North Korean leader Kim Jong Un signalled a looser policy toward his possible use of atomic weapons at a military parade in Pyongyang aired on state television late Tuesday.
North Korean leader Kim Jong Un appears to have lowered his threshold for a nuclear strike, raising the risks of a miscalculation as he rolls out new weapons whose uses range from nearby tactical strikes to threatening the U.S. homeland from afar.
Kim signalled a looser policy toward his possible use of atomic weapons at a military parade in Pyongyang aired on state television late Tuesday. While North Korea’s nuclear force was primarily meant to “deter wars,” it had a “second mission,” and “cannot be bound to only one mission if there’s an outbreak of an unwanted situation on this land,” he told tens of thousands of adoring citizens Monday night.
The North Korean leader has backed his words with tests of weapons designed to evade American missile defences in Asia and deliver warheads to the U.S. mainland. Satellite imagery indicates North Korea is preparing a key site for the country’s first nuclear test since 2017, after pledging to develop new miniaturized warheads for tactical weapons and more powerful bombs that would be carried by long-range rockets.
The parade indicates Kim’s “nuclear doctrine was expanding and becoming more aggressive,” said Cha Du-hyeogn, who served as a security adviser to former conservative South Korean President Lee Myung-bak. The North Korean leader’s actions indicated his policy had “reached a different phase,” where he could seek to leverage the threat of atomic strikes to achieve diplomatic goals, said Cha, who’s now a visiting research fellow at the Asan Institute.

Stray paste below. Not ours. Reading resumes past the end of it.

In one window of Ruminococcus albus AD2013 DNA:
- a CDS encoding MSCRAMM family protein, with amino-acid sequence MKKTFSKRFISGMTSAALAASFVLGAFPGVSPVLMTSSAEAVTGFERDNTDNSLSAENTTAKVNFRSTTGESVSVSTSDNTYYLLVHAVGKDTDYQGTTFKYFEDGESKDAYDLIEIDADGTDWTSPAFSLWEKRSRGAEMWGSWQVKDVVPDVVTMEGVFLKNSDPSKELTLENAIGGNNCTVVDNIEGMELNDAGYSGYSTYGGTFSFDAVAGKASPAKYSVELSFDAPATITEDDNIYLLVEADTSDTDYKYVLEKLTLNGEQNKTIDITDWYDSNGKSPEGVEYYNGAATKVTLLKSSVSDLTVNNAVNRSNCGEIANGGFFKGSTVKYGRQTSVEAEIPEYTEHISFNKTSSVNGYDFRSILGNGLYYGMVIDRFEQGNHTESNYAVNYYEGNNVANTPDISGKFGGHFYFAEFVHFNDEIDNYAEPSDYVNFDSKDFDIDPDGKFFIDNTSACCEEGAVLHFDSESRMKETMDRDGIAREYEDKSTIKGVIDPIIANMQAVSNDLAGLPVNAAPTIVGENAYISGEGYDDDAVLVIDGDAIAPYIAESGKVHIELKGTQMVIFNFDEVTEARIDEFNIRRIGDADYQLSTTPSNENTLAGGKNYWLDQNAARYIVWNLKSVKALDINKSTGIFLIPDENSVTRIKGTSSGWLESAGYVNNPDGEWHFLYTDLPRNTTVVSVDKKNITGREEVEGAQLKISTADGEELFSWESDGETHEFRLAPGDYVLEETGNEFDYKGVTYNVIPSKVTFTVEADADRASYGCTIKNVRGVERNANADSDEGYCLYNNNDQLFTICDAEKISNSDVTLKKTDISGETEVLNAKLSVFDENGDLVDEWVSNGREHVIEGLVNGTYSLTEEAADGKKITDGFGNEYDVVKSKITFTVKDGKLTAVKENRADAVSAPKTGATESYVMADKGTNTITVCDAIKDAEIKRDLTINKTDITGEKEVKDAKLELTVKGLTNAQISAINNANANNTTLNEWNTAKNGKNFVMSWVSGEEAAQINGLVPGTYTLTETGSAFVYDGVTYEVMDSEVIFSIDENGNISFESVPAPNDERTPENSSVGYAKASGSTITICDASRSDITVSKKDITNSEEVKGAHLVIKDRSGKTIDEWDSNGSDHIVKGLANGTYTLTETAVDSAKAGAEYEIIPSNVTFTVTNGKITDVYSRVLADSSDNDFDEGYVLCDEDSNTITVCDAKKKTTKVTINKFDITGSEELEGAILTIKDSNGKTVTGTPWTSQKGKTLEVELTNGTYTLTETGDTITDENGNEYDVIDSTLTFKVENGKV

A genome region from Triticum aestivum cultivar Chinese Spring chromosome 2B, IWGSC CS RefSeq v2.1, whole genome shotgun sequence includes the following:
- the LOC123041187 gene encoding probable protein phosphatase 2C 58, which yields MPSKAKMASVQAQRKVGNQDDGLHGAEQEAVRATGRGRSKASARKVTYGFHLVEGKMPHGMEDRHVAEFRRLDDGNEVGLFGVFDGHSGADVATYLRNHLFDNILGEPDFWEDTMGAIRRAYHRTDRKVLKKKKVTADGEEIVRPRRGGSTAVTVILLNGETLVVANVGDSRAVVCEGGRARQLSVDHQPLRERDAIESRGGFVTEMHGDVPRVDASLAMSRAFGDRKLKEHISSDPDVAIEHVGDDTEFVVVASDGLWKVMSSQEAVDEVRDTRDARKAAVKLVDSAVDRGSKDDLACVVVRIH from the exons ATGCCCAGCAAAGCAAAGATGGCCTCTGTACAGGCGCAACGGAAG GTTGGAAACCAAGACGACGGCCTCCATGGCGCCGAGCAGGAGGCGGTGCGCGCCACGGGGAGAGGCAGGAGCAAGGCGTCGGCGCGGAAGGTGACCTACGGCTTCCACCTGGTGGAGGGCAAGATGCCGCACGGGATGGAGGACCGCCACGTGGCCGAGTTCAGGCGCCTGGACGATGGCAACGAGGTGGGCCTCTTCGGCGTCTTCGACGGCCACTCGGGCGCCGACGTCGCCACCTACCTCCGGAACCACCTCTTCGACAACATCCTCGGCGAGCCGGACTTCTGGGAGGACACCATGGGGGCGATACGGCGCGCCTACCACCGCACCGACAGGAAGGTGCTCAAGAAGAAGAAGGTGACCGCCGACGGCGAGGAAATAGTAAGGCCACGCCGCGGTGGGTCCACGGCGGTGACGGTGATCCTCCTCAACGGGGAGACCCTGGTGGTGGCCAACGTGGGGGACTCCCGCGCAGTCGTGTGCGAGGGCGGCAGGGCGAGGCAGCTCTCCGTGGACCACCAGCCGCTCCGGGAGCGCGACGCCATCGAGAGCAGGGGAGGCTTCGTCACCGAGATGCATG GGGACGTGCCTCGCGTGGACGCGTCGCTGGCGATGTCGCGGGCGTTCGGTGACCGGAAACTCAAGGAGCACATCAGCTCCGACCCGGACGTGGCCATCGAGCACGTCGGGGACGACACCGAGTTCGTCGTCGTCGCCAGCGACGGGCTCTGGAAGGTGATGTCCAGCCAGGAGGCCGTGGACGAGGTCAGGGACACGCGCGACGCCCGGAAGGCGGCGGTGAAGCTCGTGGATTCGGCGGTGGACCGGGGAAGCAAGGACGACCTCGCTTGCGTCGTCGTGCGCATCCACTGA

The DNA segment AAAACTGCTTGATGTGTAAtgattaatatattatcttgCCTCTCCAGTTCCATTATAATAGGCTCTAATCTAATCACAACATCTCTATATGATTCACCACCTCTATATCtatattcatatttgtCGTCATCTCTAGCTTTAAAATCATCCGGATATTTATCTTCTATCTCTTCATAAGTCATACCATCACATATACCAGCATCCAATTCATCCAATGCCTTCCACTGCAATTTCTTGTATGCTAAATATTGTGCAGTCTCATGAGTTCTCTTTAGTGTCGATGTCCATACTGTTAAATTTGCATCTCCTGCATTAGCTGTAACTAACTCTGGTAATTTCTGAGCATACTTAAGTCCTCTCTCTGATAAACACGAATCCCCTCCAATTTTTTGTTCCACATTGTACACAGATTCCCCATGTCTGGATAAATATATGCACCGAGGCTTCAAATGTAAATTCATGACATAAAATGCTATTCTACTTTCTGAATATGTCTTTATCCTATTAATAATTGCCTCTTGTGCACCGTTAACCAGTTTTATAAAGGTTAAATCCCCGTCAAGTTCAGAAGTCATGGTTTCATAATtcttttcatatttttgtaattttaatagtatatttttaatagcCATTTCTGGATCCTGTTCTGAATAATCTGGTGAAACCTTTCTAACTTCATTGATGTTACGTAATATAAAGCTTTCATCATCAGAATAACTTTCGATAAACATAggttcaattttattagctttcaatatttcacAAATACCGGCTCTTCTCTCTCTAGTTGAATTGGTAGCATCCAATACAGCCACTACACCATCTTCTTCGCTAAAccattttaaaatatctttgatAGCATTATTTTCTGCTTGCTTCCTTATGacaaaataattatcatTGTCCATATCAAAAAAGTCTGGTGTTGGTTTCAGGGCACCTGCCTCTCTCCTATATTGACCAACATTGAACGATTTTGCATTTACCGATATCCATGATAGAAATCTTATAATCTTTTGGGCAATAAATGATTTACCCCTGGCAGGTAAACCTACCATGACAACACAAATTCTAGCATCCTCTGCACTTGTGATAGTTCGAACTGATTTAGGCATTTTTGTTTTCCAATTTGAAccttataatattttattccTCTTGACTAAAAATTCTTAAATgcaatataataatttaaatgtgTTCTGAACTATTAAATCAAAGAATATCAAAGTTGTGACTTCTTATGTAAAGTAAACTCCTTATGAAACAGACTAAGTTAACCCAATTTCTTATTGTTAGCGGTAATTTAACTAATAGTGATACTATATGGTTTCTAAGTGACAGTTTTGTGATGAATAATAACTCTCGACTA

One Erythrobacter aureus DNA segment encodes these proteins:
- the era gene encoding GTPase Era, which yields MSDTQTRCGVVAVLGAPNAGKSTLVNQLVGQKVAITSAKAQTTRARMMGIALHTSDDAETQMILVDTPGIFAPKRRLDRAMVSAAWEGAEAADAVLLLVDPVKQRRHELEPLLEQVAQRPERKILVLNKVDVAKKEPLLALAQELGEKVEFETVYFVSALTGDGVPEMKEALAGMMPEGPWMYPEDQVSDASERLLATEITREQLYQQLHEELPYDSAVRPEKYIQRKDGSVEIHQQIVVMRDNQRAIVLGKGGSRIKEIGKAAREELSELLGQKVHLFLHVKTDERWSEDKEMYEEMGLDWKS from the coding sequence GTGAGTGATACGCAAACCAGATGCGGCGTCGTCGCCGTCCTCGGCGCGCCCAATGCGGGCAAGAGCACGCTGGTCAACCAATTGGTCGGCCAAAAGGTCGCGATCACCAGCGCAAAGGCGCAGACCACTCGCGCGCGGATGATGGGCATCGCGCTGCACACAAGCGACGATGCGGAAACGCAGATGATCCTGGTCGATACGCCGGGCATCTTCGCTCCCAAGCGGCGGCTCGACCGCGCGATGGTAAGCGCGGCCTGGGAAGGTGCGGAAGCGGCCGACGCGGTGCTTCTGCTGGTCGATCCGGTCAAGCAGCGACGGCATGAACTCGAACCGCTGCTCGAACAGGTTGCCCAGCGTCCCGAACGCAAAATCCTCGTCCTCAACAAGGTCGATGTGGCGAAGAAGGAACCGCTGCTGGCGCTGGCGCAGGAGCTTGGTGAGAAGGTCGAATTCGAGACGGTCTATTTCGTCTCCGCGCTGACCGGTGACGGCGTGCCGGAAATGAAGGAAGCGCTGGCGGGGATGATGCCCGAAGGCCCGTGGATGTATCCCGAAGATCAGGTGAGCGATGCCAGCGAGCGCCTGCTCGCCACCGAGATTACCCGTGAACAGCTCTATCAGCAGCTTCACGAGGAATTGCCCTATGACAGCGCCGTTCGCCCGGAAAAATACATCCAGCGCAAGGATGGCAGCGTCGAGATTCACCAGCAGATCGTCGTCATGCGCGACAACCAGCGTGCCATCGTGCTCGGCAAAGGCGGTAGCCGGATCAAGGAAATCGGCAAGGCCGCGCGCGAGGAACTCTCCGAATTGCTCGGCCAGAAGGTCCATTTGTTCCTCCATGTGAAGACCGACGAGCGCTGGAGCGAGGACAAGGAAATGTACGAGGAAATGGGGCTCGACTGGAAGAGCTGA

“It’s not the first time Kim Jong Un hinted at North Korea’s first-use option, but he usually emphasized that he’d use the weapons as a deterring tool,” Cha said.
The shift raises the risk of nuclear miscalculation in the Asia-Pacific region, even as Russia repeatedly raises the spectre of a similar confrontation over Ukraine in Europe. Kim has so far rejected U.S. President Joe Biden’s overtures to resume nuclear talks that sputtered out after his predecessor, Donald Trump, rejected Kim’s demands for sweeping relief from international sanctions in return for closing a key nuclear complex.
Kim has been steadily ratcheting up tensions with the U.S. and South Korea since talks broke down in 2019, including record volleys of ballistic missile tests banned by United Nations resolutions. Last month, North Korea fired off its first intercontinental ballistic missile in more than four years, after rolling out several new weapons such as hypersonic glide vehicles designed to use high speeds and manoeuvrability to evade interceptors.
This week’s parade featured the expanding array of nuclear-capable systems, including new tactical weapons that could hit many U.S. bases in South Korea in three minutes or less. The event featured eight ICBMs, among them four Hwasong-17s, which are believed to be intended to carry multiple warheads across the Pacific.
“Kim’s speech identified his continued threat to use nuclear weapons early in a conflict,” said Melissa Hanham, a non-proliferation expert and an affiliate with the Stanford Center for International Security and Cooperation. “This type of thinking creates an unstable dynamic prone to accidents or misunderstanding.”